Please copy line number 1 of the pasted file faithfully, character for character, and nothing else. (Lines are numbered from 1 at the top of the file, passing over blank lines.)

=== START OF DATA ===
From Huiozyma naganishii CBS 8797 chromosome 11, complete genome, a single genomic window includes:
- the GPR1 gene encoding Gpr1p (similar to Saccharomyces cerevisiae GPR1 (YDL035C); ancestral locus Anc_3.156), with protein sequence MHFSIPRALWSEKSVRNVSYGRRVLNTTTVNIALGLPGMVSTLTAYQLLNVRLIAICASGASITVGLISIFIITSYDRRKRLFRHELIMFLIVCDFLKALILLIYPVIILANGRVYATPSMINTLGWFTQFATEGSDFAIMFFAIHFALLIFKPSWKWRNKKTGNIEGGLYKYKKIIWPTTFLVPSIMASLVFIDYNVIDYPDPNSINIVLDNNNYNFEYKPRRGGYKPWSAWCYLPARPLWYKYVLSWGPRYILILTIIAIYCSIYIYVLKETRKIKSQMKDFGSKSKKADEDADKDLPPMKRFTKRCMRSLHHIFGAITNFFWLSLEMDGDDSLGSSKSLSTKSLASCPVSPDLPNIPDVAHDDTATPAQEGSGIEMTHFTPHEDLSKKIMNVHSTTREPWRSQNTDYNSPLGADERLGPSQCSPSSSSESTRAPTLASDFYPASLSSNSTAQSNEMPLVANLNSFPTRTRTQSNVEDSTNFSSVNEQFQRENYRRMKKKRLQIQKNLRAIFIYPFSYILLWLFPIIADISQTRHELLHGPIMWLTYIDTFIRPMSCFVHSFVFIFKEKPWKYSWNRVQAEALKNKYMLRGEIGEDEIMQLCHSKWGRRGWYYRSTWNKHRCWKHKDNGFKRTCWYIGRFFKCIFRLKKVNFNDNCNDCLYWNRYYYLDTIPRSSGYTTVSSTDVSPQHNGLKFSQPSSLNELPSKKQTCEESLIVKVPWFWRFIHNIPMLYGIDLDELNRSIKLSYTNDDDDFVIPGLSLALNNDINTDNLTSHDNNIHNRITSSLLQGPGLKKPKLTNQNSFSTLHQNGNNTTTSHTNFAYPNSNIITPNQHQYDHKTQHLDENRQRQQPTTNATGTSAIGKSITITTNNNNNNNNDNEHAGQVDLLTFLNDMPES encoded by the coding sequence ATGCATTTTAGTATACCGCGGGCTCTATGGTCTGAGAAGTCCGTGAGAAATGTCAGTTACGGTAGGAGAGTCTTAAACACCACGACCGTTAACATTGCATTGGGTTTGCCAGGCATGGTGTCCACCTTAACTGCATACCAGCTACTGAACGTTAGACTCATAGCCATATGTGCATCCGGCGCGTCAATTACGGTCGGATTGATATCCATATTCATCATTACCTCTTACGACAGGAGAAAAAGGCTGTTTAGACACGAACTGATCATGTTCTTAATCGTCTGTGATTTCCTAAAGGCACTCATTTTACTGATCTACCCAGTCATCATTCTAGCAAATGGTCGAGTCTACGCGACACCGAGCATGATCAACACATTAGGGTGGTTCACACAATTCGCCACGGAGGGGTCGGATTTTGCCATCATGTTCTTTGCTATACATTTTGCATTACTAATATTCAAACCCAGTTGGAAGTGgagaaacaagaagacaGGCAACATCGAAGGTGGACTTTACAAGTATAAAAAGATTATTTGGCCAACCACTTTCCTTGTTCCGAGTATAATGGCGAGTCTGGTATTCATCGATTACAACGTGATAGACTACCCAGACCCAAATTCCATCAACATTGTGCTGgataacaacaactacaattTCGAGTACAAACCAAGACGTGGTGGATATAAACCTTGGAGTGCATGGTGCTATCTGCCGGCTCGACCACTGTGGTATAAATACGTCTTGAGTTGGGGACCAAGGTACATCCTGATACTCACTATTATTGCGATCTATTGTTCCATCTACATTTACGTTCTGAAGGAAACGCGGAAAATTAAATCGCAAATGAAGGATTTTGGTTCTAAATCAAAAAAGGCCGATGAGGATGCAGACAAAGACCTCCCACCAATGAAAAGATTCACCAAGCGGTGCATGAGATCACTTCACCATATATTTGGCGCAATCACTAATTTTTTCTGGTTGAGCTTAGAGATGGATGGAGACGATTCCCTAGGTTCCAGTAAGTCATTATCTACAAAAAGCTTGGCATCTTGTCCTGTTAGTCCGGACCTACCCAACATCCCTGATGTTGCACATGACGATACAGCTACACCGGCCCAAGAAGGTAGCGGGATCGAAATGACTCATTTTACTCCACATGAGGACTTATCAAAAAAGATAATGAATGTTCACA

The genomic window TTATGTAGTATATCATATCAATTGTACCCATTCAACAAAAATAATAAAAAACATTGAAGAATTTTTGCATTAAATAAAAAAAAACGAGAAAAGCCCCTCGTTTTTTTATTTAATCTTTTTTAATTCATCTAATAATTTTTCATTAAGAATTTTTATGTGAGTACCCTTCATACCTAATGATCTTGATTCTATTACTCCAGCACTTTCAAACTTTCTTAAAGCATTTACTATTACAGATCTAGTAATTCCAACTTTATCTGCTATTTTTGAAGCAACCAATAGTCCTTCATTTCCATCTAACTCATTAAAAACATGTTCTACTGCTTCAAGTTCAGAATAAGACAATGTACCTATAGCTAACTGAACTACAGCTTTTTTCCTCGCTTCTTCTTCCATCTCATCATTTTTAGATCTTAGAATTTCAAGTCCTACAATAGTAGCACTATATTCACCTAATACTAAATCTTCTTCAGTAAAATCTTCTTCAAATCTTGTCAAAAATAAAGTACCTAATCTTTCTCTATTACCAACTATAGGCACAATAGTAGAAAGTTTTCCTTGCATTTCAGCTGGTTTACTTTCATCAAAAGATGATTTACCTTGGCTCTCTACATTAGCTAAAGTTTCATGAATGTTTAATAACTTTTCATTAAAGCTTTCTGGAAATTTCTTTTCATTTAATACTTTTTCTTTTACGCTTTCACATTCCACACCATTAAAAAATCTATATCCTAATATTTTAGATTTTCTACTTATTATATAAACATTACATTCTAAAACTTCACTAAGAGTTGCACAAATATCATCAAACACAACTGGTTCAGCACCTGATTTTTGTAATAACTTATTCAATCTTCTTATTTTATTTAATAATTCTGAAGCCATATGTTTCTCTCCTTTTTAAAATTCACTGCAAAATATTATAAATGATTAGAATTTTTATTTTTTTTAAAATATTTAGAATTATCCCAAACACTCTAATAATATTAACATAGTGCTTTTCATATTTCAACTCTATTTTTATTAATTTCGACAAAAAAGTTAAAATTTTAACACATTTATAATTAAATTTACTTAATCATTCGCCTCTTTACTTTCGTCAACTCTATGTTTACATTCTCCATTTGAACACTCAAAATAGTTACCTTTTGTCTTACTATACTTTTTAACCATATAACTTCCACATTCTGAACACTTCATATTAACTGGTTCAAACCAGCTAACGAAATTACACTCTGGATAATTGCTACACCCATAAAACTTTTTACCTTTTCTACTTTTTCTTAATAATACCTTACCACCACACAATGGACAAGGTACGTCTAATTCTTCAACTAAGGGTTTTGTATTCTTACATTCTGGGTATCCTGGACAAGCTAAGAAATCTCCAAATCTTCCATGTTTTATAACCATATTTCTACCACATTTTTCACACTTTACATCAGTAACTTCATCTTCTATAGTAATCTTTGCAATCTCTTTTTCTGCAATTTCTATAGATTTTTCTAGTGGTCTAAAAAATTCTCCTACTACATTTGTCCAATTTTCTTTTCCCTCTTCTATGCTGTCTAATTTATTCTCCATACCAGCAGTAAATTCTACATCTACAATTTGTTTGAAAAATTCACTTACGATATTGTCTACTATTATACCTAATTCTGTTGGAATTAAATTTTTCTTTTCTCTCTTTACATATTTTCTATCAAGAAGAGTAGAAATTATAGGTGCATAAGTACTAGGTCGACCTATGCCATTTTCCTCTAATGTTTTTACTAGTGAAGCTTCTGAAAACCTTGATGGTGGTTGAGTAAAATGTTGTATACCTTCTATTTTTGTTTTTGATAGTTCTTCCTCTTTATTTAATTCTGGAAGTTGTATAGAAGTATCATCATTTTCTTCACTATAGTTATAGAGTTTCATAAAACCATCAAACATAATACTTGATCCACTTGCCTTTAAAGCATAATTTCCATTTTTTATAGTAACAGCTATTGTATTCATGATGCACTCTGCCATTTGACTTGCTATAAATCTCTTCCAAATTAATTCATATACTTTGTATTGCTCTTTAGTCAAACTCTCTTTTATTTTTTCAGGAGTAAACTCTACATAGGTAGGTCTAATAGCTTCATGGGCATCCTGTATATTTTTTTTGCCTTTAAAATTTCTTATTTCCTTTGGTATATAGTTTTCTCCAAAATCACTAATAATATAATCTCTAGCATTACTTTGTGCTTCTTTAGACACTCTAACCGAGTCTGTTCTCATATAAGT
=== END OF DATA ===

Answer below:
From Huiozyma naganishii CBS 8797 chromosome 11, complete genome, a single genomic window includes: